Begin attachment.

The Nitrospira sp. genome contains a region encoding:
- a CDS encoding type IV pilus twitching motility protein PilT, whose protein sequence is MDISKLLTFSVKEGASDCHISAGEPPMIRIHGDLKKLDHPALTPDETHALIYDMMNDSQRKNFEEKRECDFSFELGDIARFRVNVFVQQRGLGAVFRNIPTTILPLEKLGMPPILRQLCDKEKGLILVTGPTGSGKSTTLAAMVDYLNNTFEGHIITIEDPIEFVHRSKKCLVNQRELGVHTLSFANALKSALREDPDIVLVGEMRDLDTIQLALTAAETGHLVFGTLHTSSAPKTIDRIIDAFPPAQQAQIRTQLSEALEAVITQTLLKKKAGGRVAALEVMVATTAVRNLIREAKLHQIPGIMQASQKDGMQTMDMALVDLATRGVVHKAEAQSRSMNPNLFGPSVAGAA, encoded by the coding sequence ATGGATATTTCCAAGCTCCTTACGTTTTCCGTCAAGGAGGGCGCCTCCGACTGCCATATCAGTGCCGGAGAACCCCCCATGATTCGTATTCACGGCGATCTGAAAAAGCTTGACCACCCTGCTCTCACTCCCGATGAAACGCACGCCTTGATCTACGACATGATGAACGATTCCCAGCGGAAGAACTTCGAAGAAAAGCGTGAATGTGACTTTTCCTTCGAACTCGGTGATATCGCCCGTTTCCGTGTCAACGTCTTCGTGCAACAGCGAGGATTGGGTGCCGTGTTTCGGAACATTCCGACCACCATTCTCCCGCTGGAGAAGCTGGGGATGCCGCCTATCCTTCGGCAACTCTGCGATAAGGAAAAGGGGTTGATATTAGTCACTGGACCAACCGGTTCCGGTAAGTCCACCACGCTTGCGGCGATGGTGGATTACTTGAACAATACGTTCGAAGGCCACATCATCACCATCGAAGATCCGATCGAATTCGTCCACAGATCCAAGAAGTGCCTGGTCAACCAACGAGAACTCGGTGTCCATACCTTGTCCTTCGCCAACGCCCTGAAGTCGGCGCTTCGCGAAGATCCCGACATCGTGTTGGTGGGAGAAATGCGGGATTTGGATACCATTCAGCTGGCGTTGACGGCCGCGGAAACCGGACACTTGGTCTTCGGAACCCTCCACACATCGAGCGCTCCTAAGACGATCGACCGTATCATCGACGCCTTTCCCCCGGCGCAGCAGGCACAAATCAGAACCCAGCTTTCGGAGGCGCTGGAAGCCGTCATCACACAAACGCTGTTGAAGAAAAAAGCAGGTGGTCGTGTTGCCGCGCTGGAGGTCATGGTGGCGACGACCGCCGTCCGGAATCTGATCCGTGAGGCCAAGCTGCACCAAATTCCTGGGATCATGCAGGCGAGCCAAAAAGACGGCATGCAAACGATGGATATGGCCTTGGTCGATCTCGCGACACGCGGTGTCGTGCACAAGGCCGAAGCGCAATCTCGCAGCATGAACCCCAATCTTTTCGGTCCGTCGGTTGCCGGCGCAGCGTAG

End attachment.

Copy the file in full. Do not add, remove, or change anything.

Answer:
The Nitrospira sp. genome contains a region encoding:
- a CDS encoding type IV pilus twitching motility protein PilT, whose protein sequence is MDISKLLTFSVKEGASDCHISAGEPPMIRIHGDLKKLDHPALTPDETHALIYDMMNDSQRKNFEEKRECDFSFELGDIARFRVNVFVQQRGLGAVFRNIPTTILPLEKLGMPPILRQLCDKEKGLILVTGPTGSGKSTTLAAMVDYLNNTFEGHIITIEDPIEFVHRSKKCLVNQRELGVHTLSFANALKSALREDPDIVLVGEMRDLDTIQLALTAAETGHLVFGTLHTSSAPKTIDRIIDAFPPAQQAQIRTQLSEALEAVITQTLLKKKAGGRVAALEVMVATTAVRNLIREAKLHQIPGIMQASQKDGMQTMDMALVDLATRGVVHKAEAQSRSMNPNLFGPSVAGAA, encoded by the coding sequence ATGGATATTTCCAAGCTCCTTACGTTTTCCGTCAAGGAGGGCGCCTCCGACTGCCATATCAGTGCCGGAGAACCCCCCATGATTCGTATTCACGGCGATCTGAAAAAGCTTGACCACCCTGCTCTCACTCCCGATGAAACGCACGCCTTGATCTACGACATGATGAACGATTCCCAGCGGAAGAACTTCGAAGAAAAGCGTGAATGTGACTTTTCCTTCGAACTCGGTGATATCGCCCGTTTCCGTGTCAACGTCTTCGTGCAACAGCGAGGATTGGGTGCCGTGTTTCGGAACATTCCGACCACCATTCTCCCGCTGGAGAAGCTGGGGATGCCGCCTATCCTTCGGCAACTCTGCGATAAGGAAAAGGGGTTGATATTAGTCACTGGACCAACCGGTTCCGGTAAGTCCACCACGCTTGCGGCGATGGTGGATTACTTGAACAATACGTTCGAAGGCCACATCATCACCATCGAAGATCCGATCGAATTCGTCCACAGATCCAAGAAGTGCCTGGTCAACCAACGAGAACTCGGTGTCCATACCTTGTCCTTCGCCAACGCCCTGAAGTCGGCGCTTCGCGAAGATCCCGACATCGTGTTGGTGGGAGAAATGCGGGATTTGGATACCATTCAGCTGGCGTTGACGGCCGCGGAAACCGGACACTTGGTCTTCGGAACCCTCCACACATCGAGCGCTCCTAAGACGATCGACCGTATCATCGACGCCTTTCCCCCGGCGCAGCAGGCACAAATCAGAACCCAGCTTTCGGAGGCGCTGGAAGCCGTCATCACACAAACGCTGTTGAAGAAAAAAGCAGGTGGTCGTGTTGCCGCGCTGGAGGTCATGGTGGCGACGACCGCCGTCCGGAATCTGATCCGTGAGGCCAAGCTGCACCAAATTCCTGGGATCATGCAGGCGAGCCAAAAAGACGGCATGCAAACGATGGATATGGCCTTGGTCGATCTCGCGACACGCGGTGTCGTGCACAAGGCCGAAGCGCAATCTCGCAGCATGAACCCCAATCTTTTCGGTCCGTCGGTTGCCGGCGCAGCGTAG